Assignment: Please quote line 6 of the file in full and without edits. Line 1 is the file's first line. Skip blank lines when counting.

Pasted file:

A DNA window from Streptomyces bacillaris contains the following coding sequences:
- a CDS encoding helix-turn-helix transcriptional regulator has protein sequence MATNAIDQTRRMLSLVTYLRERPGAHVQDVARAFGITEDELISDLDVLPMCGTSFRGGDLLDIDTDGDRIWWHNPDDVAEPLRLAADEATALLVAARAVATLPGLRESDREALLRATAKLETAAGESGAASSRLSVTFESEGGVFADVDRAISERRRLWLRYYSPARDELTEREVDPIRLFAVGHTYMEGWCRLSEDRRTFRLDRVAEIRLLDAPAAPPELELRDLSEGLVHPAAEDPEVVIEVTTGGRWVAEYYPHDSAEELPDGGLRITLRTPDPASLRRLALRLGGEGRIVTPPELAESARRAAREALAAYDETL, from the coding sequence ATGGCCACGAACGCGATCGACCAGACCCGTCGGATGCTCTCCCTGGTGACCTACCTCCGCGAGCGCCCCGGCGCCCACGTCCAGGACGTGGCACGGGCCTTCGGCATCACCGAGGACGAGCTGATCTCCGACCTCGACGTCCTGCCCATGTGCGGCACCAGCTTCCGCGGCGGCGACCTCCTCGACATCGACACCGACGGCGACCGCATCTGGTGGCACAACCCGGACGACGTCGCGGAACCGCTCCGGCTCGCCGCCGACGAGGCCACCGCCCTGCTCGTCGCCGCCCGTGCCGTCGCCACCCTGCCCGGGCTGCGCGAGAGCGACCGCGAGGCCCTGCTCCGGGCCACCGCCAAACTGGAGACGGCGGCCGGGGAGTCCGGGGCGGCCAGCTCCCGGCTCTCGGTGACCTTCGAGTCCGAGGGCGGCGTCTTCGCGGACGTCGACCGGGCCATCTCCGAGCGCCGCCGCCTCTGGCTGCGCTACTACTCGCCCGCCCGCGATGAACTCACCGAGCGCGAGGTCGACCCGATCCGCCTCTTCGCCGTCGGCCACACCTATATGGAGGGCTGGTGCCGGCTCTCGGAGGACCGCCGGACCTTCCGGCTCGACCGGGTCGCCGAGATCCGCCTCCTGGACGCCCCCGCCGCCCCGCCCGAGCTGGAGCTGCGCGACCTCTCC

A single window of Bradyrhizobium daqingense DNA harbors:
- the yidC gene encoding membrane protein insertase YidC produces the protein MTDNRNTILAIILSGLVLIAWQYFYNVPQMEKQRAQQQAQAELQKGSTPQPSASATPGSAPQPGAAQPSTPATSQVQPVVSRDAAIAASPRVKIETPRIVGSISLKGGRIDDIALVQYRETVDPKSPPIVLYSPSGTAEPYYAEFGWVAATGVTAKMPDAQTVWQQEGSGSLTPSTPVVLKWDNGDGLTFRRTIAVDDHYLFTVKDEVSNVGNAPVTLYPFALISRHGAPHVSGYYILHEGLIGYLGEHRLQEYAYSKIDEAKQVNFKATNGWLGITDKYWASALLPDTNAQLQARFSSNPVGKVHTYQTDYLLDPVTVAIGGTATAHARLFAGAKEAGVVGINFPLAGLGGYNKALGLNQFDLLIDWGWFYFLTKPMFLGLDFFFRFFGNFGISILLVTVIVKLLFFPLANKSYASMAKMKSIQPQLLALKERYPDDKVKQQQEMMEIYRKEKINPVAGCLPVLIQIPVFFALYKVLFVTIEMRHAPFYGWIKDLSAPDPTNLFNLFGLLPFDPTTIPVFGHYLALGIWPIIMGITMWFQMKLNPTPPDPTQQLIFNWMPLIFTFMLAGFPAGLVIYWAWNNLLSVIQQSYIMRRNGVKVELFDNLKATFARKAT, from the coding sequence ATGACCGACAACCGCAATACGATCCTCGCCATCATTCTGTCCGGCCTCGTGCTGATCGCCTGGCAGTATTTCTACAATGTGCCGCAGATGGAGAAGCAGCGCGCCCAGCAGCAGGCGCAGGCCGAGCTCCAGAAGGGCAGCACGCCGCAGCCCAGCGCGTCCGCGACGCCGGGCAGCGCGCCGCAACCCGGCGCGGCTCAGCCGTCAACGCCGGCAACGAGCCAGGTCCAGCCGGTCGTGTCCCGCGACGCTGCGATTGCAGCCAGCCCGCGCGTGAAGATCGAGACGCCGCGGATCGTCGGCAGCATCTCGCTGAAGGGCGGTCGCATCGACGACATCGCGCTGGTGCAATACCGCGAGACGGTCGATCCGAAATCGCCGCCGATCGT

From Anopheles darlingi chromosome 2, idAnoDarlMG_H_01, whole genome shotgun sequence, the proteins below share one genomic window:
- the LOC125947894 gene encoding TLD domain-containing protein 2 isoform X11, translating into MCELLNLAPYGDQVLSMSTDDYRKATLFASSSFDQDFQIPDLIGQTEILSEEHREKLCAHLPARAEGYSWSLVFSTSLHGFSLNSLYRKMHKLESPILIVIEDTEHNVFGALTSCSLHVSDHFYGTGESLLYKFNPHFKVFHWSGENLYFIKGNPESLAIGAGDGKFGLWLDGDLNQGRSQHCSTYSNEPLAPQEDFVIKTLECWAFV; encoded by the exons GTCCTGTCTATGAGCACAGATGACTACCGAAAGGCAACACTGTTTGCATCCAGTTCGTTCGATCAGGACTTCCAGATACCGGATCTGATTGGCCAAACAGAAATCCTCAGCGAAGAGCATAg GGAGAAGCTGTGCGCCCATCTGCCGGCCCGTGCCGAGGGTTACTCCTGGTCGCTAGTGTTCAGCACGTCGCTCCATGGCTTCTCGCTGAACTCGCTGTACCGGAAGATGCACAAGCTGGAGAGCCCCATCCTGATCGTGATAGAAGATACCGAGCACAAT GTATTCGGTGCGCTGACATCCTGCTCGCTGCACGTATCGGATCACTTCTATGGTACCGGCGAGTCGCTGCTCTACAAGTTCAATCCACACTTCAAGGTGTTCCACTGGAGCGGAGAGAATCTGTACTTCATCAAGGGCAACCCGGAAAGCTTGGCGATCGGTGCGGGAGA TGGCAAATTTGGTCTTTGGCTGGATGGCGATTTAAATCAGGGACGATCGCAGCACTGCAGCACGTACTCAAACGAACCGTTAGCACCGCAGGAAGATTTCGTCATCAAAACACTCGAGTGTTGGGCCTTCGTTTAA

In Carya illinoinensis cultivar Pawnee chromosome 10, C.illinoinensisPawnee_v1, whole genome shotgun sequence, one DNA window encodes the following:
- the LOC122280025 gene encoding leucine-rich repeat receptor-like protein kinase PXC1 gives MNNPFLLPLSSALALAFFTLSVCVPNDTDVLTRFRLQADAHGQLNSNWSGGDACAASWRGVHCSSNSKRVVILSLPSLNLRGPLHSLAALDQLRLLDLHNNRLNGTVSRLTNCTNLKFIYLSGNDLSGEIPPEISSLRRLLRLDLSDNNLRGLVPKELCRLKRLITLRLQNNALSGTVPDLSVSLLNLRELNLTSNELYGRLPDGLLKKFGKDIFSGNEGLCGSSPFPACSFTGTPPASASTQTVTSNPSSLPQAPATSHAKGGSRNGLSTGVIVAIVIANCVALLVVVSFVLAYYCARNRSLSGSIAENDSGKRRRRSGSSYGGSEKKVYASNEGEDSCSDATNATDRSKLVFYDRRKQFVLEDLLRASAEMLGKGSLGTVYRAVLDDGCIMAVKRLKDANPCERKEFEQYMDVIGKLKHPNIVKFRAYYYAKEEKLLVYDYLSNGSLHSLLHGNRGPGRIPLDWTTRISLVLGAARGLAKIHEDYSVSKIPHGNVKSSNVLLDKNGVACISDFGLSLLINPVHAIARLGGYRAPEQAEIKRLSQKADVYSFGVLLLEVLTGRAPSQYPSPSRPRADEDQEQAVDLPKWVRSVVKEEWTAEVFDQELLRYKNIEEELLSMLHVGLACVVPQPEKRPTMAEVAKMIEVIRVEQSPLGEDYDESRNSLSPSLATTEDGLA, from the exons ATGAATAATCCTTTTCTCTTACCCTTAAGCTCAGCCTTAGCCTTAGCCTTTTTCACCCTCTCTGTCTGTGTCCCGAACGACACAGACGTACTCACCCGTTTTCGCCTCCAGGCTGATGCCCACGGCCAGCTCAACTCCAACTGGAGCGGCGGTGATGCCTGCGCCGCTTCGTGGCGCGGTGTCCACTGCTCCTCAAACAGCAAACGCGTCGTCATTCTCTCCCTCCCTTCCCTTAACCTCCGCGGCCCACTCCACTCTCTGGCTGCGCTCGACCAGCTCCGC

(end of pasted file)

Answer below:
- the LOC125947894 gene encoding TLD domain-containing protein 2 isoform X11, translating into MCELLNLAPYGDQVLSMSTDDYRKATLFASSSFDQDFQIPDLIGQTEILSEEHREKLCAHLPARAEGYSWSLVFSTSLHGFSLNSLYRKMHKLESPILIVIEDTEHNVFGALTSCSLHVSDHFYGTGESLLYKFNPHFKVFHWSGENLYFIKGNPESLAIGAGDGKFGLWLDGDLNQGRSQHCSTYSNEPLAPQEDFVIKTLECWAFV; encoded by the exons GTCCTGTCTATGAGCACAGATGACTACCGAAAGGCAACACTGTTTGCATCCAGTTCGTTCGATCAGGACTTCCAGATACCGGATCTGATTGGCCAAACAGAAATCCTCAGCGAAGAGCATAg GGAGAAGCTGTGCGCCCATCTGCCGGCCCGTGCCGAGGGTTACTCCTGGTCGCTAGTGTTCAGCACGTCGCTCCATGGCTTCTCGCTGAACTCGCTGTACCGGAAGATGCACAAGCTGGAGAGCCCCATCCTGATCGTGATAGAAGATACCGAGCACAAT GTATTCGGTGCGCTGACATCCTGCTCGCTGCACGTATCGGATCACTTCTATGGTACCGGCGAGTCGCTGCTCTACAAGTTCAATCCACACTTCAAGGTGTTCCACTGGAGCGGAGAGAATCTGTACTTCATCAAGGGCAACCCGGAAAGCTTGGCGATCGGTGCGGGAGA TGGCAAATTTGGTCTTTGGCTGGATGGCGATTTAAATCAGGGACGATCGCAGCACTGCAGCACGTACTCAAACGAACCGTTAGCACCGCAGGAAGATTTCGTCATCAAAACACTCGAGTGTTGGGCCTTCGTTTAA